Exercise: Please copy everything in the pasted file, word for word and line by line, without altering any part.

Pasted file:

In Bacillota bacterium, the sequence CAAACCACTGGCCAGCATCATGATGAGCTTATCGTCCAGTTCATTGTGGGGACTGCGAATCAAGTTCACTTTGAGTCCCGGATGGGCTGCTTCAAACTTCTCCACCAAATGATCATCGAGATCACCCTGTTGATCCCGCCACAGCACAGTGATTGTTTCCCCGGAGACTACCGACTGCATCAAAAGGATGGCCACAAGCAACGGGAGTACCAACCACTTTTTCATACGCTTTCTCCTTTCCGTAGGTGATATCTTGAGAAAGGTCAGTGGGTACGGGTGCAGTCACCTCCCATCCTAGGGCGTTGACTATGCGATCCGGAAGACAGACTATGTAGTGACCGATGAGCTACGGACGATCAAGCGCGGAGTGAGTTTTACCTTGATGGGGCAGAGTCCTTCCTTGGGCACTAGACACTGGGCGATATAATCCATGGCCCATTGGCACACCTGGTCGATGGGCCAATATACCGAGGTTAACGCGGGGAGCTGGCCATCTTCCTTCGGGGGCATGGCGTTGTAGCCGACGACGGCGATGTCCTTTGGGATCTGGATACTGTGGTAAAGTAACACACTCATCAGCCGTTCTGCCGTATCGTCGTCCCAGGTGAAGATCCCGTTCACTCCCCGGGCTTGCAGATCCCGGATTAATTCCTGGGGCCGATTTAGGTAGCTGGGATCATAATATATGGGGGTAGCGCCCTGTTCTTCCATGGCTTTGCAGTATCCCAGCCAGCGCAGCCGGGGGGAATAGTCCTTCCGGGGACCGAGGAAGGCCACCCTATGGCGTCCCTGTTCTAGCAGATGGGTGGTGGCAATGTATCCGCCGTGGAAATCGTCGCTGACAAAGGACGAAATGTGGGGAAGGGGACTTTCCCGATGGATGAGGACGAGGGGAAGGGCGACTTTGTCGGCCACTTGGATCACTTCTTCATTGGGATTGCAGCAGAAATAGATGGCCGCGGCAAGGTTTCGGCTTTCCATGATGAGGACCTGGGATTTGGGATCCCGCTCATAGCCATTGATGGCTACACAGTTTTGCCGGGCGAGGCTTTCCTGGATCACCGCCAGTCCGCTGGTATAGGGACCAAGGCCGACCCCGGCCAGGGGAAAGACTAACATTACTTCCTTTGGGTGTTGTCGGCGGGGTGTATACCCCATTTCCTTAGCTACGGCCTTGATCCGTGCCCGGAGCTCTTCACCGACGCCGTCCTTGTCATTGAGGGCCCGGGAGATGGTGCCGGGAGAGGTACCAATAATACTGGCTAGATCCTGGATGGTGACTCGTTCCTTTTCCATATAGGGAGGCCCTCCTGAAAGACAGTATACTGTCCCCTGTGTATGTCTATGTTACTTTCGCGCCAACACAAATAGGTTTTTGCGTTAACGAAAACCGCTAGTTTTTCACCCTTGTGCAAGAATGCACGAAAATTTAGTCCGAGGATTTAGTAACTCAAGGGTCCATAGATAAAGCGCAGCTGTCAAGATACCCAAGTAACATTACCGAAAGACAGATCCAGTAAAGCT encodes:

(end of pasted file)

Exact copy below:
In Bacillota bacterium, the sequence CAAACCACTGGCCAGCATCATGATGAGCTTATCGTCCAGTTCATTGTGGGGACTGCGAATCAAGTTCACTTTGAGTCCCGGATGGGCTGCTTCAAACTTCTCCACCAAATGATCATCGAGATCACCCTGTTGATCCCGCCACAGCACAGTGATTGTTTCCCCGGAGACTACCGACTGCATCAAAAGGATGGCCACAAGCAACGGGAGTACCAACCACTTTTTCATACGCTTTCTCCTTTCCGTAGGTGATATCTTGAGAAAGGTCAGTGGGTACGGGTGCAGTCACCTCCCATCCTAGGGCGTTGACTATGCGATCCGGAAGACAGACTATGTAGTGACCGATGAGCTACGGACGATCAAGCGCGGAGTGAGTTTTACCTTGATGGGGCAGAGTCCTTCCTTGGGCACTAGACACTGGGCGATATAATCCATGGCCCATTGGCACACCTGGTCGATGGGCCAATATACCGAGGTTAACGCGGGGAGCTGGCCATCTTCCTTCGGGGGCATGGCGTTGTAGCCGACGACGGCGATGTCCTTTGGGATCTGGATACTGTGGTAAAGTAACACACTCATCAGCCGTTCTGCCGTATCGTCGTCCCAGGTGAAGATCCCGTTCACTCCCCGGGCTTGCAGATCCCGGATTAATTCCTGGGGCCGATTTAGGTAGCTGGGATCATAATATATGGGGGTAGCGCCCTGTTCTTCCATGGCTTTGCAGTATCCCAGCCAGCGCAGCCGGGGGGAATAGTCCTTCCGGGGACCGAGGAAGGCCACCCTATGGCGTCCCTGTTCTAGCAGATGGGTGGTGGCAATGTATCCGCCGTGGAAATCGTCGCTGACAAAGGACGAAATGTGGGGAAGGGGACTTTCCCGATGGATGAGGACGAGGGGAAGGGCGACTTTGTCGGCCACTTGGATCACTTCTTCATTGGGATTGCAGCAGAAATAGATGGCCGCGGCAAGGTTTCGGCTTTCCATGATGAGGACCTGGGATTTGGGATCCCGCTCATAGCCATTGATGGCTACACAGTTTTGCCGGGCGAGGCTTTCCTGGATCACCGCCAGTCCGCTGGTATAGGGACCAAGGCCGACCCCGGCCAGGGGAAAGACTAACATTACTTCCTTTGGGTGTTGTCGGCGGGGTGTATACCCCATTTCCTTAGCTACGGCCTTGATCCGTGCCCGGAGCTCTTCACCGACGCCGTCCTTGTCATTGAGGGCCCGGGAGATGGTGCCGGGAGAGGTACCAATAATACTGGCTAGATCCTGGATGGTGACTCGTTCCTTTTCCATATAGGGAGGCCCTCCTGAAAGACAGTATACTGTCCCCTGTGTATGTCTATGTTACTTTCGCGCCAACACAAATAGGTTTTTGCGTTAACGAAAACCGCTAGTTTTTCACCCTTGTGCAAGAATGCACGAAAATTTAGTCCGAGGATTTAGTAACTCAAGGGTCCATAGATAAAGCGCAGCTGTCAAGATACCCAAGTAACATTACCGAAAGACAGATCCAGTAAAGCT encodes: